27 April 2012

Sexual offences: What happened to being free?

red, black and white poster in the form of a target board  depicting a childs face on and bullets holes in it. the text reads our children need police not bullets.On 27 April 2012 South Africa will once again celebrate the realisation of its freedom. However, this year the singing and dancing has been overshadowed by reports of violent rape cases against the most vulnerable amongst us; people with disabilities, children and women.

As South Africa is preparing to celebrate 18 years of emancipation from apartheid, another form of oppression and violence is taking place right under our noses. The news rooms have been abuzz with reports of youth raping their peers and adults sexually abusing the very same people they should be protecting.

Materials released to SAHA by the South African Police Service under the Promotion of Access to Information Act (PAIA), reveal that in 2010/2011 a total of 66 196 sexual offences were reported.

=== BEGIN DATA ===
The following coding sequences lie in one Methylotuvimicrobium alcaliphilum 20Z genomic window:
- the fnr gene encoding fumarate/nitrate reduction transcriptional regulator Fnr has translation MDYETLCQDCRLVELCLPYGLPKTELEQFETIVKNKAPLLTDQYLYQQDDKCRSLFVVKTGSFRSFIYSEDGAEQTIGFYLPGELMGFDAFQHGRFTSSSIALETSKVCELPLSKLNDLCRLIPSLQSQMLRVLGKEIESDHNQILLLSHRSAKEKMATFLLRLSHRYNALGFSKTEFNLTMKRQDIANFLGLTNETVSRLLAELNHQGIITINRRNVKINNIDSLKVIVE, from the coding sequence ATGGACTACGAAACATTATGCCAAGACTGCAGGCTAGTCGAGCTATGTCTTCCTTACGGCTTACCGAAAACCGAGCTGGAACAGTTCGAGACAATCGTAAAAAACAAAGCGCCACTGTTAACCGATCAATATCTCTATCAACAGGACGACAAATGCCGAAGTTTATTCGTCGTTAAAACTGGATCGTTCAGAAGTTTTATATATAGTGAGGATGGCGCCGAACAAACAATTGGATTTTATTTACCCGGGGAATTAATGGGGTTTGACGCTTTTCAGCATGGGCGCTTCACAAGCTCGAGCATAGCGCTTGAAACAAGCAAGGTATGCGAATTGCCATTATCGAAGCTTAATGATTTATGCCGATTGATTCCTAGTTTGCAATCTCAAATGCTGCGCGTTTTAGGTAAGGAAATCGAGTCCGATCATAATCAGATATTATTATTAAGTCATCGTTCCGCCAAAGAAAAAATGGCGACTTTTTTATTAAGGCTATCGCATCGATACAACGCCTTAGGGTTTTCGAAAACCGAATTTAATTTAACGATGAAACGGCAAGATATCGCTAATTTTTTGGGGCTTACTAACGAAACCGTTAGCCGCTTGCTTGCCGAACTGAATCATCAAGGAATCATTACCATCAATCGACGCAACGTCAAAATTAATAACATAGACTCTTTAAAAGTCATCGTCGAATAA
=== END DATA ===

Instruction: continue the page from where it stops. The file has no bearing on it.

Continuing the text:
In some instances cases were only brought to the attention of the police services through social media and whistleblowers, rather than by the victims themselves. Thus, raising the question of how many rape cases go unreported? Who is included in the number? What constitutes the figure?

In an attempt to understand the huge number of rape cases, a follow up request for information under PAIA has been made by SAHA for a more detailed report from SAPS, which would give a breakdown of the different categories of sexual assaults as well as a breakdown of rape victims and perpetrators. SAHA is awaiting a response to this request.

Why is the breakdown necessary?

Currently, the 66 196 figure is representative of a reactive measure undertaken by SAPS.  In order for effective interventions and proactive measures to be put in place to reduce the large number of sexual assaults, documents containing statistics of types and categories of victims and perpetrators should be made available.

For more information contact Freedom of Information Programme.